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 About Donald

Don founded Kamakura Corporation in April 1990 and currently serves as its chairman and chief executive officer where he focuses on enterprise wide risk management and modern credit risk technology. His primary financial consulting and research interests involve the practical application of leading edge financial theory to solve critical financial risk management problems. Don was elected to the 50 member RISK Magazine Hall of Fame in 2002 for his work at Kamakura. Read More

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An Introduction to Derivative Securities, Financial Markets, and Risk ManagementAdvanced Financial Risk Management, 2nd ed.

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Kamakura Corporation
2222 Kalakaua Avenue

Suite 1400
Honolulu HI 96815

Phone: 808.791.9888
Fax: 808.791.9898

Americas, Canada
James McKeon
Director of USA Business Solutions
Phone: 215.932.0312

Andrew Zippan
Director, North America (Canada)
Phone: 647.405.0895
Asia, Pacific
Clement Ooi
President, Asia Pacific Operations
Phone: +65.6818.6336

Australia, New Zealand
Andrew Cowton
Managing Director
Phone: +61.3.9563.6082

Europe, Middle East, Africa
Jim Moloney
Managing Director, EMEA
Phone: +

Tokyo, Japan
3-6-7 Kita-Aoyama, Level 11
Minato-ku, Tokyo, 107-0061 Japan
Toshio Murate
Phone: +03.5778.7807

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Asia Pacific Region
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Kamakura Blog


The Case-Shiller home price index for Los Angeles has shown some of the most dramatic variation of any of the metropolitan statistical areas covered by the S&P-branded index.  The Los Angeles home price index, as of February's data reported yesterday, is now 40.4% below its peak.  Many analysts have noted that in many MSAs the pace of the decline seems to be decelerating.  More important, there's other evidence that we're near the floor on prices.  This post explains why.

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On April 24, 2008, the Board of Governors of the Federal Reserve System released a 21 page description of its stress tests for the top 19 banks in the U.S.  This program, "The Supervisory Capital Assessment Program: Design and Implementation," is a large step forward from the Fed's 1993 retreat from tying bank capital levels to stress tests of a 200 basis point shift in yield curves.  Still the SCAP program doesn't meet the standards of the FDIC's loss distribution model (published December 10, 2003 by Kamakura's Robert A. Jarrow and four co-authors) nor the standards of our April 27, 2009 post on a pass-fail test for bank CEOs and Board members.  Given the tight time deadlines for SCAP, this is not surprising and we have a lot of sympathy for the compromises that were necessary.  This post talks about how to move forward from here, how to make SCAP consistent with best practice and emerging best practice in risk management.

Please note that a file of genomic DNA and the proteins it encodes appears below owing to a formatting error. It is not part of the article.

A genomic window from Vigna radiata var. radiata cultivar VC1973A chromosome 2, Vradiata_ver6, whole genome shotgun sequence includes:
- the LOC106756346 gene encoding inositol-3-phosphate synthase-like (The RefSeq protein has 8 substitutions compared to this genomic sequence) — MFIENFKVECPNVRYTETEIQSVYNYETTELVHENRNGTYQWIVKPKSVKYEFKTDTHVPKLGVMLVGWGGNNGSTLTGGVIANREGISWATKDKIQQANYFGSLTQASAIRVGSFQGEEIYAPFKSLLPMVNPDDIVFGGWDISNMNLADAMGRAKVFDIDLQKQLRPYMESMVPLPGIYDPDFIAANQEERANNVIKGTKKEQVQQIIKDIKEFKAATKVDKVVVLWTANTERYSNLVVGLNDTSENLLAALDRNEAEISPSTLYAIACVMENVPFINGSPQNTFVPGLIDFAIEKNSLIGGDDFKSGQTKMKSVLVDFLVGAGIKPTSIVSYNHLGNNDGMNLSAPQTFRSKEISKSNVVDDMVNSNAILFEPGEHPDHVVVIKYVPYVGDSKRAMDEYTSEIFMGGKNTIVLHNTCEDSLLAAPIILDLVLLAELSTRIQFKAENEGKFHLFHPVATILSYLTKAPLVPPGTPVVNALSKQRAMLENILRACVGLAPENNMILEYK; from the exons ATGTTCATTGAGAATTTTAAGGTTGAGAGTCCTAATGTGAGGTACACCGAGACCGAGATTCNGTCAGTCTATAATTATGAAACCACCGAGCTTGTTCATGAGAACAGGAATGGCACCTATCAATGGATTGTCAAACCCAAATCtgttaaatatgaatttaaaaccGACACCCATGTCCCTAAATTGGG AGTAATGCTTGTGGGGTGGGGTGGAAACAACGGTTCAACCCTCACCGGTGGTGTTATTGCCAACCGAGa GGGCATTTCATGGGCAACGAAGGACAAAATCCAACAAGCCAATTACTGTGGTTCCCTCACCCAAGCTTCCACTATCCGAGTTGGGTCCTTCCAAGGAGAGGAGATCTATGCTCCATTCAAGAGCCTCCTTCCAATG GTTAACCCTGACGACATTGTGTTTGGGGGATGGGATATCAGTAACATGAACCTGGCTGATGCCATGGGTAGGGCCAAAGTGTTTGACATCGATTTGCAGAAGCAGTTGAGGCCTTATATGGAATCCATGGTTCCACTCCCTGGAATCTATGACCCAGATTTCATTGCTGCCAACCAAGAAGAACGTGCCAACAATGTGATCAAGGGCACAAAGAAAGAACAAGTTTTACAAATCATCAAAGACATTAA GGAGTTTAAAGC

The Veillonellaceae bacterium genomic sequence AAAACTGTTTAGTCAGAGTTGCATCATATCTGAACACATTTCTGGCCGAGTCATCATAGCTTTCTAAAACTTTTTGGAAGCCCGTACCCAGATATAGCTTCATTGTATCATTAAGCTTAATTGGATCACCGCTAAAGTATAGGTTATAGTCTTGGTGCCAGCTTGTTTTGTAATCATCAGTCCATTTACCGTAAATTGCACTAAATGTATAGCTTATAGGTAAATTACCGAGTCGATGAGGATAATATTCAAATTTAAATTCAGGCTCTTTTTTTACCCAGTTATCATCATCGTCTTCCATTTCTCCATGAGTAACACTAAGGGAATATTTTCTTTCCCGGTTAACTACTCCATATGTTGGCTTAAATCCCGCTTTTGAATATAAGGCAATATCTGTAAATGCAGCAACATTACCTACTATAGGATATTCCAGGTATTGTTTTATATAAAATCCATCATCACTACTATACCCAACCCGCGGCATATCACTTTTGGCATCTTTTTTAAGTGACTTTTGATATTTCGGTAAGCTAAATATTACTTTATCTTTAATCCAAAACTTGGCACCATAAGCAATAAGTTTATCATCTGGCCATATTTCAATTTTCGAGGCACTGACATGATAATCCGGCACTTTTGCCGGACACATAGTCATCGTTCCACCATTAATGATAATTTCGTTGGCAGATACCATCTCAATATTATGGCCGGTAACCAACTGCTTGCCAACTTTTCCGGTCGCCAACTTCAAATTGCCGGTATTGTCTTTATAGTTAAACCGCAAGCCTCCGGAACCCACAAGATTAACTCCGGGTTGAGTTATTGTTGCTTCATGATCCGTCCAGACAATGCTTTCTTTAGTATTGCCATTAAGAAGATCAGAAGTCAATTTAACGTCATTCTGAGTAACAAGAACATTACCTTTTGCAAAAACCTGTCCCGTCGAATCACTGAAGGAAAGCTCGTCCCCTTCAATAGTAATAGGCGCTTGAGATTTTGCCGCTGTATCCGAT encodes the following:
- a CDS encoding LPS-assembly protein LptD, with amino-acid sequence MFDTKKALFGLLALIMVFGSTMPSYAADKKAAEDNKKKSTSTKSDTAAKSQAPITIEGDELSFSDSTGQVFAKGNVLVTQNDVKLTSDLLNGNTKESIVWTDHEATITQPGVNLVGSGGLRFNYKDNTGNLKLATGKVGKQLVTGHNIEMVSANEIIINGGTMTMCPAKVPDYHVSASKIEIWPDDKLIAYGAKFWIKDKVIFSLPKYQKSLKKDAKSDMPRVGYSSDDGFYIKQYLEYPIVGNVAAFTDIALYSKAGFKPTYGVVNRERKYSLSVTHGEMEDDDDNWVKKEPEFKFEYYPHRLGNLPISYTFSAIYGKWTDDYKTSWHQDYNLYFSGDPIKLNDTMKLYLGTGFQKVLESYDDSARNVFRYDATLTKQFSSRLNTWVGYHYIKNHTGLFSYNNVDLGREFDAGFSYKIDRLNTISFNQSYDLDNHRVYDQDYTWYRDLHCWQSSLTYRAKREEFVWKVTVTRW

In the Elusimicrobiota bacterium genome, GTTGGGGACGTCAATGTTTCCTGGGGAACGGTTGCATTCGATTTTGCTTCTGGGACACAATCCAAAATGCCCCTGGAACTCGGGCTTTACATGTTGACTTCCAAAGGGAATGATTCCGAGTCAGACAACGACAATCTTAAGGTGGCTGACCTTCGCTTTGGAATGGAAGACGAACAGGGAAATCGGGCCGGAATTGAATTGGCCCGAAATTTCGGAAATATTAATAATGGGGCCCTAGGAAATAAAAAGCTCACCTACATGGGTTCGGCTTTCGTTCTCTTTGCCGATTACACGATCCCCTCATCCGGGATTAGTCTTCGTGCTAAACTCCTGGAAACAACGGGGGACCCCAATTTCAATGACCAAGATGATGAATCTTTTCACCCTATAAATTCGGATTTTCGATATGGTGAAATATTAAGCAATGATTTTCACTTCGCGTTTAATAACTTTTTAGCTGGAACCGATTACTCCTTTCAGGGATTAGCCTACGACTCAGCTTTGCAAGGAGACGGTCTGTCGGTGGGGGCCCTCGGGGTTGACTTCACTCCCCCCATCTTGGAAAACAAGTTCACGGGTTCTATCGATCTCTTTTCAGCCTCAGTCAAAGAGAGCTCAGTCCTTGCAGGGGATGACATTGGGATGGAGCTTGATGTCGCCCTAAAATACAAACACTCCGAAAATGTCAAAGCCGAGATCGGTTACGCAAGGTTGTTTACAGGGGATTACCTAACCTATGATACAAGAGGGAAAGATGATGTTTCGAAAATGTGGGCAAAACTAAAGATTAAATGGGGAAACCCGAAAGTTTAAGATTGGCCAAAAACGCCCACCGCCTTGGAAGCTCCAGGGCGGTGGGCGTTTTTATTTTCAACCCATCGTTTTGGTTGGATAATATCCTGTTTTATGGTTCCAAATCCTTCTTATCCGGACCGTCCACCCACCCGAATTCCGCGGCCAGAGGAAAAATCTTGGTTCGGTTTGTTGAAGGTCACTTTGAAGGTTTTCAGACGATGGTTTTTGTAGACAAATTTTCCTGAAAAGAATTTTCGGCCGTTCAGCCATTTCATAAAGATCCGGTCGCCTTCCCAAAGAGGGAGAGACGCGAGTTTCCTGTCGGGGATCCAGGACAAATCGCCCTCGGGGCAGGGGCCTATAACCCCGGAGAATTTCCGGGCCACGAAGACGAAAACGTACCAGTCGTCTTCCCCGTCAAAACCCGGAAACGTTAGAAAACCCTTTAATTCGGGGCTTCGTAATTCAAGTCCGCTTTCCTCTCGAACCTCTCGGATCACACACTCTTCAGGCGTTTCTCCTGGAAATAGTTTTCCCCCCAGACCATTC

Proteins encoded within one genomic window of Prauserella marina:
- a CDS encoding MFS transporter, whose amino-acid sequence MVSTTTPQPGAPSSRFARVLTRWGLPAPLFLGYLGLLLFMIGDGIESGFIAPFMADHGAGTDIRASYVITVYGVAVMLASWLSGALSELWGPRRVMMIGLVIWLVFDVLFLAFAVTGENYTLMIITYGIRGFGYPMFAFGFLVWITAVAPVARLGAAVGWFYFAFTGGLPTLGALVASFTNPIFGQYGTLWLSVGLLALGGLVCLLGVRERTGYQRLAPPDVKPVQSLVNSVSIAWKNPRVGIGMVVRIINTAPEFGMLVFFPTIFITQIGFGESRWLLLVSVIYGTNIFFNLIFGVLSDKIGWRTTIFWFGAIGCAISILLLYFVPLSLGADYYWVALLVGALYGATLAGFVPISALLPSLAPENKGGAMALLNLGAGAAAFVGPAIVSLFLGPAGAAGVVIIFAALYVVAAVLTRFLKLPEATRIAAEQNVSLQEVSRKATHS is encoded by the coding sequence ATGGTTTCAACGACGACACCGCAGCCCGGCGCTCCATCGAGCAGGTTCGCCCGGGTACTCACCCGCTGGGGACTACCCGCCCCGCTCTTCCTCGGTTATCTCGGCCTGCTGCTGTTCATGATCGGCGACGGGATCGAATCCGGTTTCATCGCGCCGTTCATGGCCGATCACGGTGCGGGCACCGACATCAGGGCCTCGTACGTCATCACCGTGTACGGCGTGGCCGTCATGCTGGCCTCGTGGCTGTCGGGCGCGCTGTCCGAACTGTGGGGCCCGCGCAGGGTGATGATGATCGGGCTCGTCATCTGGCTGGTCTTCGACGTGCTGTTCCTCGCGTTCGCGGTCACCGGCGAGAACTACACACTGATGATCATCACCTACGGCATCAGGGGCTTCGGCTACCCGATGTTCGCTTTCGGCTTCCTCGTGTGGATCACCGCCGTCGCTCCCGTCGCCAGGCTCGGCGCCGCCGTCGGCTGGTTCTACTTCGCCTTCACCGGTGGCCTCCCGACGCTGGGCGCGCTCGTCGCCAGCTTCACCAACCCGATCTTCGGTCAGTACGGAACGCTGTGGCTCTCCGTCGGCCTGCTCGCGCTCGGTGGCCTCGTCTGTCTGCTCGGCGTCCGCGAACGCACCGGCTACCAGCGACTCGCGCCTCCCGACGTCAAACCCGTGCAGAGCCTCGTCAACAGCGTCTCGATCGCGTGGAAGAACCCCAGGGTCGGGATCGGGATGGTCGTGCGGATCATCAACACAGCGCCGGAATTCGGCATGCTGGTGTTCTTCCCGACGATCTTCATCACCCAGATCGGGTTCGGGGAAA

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The credit crisis of 2007-2009 has prompted many members of senior management and members of the Board of Directors to ask this simple question: Am I getting the risk management information and analysis that is necessary to protect my institution?  For a wide array of institutions, the answer to this question is a simple one: No.  This blog post lists four simple questions to determine whether or not your institution is providing best practice risk information to the CEO and the Board, and it explains the reasons that these four questions are so important.

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Twice a year, 20 to 30 of the best risk managers in North America gather to compare notes on the state of the risk business.  These experts have 20 to 30 years experience each, typically 10-15 years more experience than the miscreants who securitized subprime mortgages and mispriced collateralized debt obligations.  They care about the shareholders and depositors of their institutions, not their next bonus. The ground rules of the session are simple--it's a peer to peer exchange with nothing for attribution.  In that spirit, on a no names basis, we pass on some of their thoughts in this post.

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Kamakura's Andrew Cowton, based in Melbourne, passed on a question from a reader who asks, "Is cash flow at risk a concept that successfully avoids the problems outlined in the Kamakura blog post from April 6, 2009 "Is your Value at Risk from Value-at-Risk? Beware..."?  The answer is "yes," if one does it right, but many, many people do it wrong.  We invoke a key slogan from Bill Clinton's successful challenge of President George H.W. Bush to show what it takes to get it right in this post.

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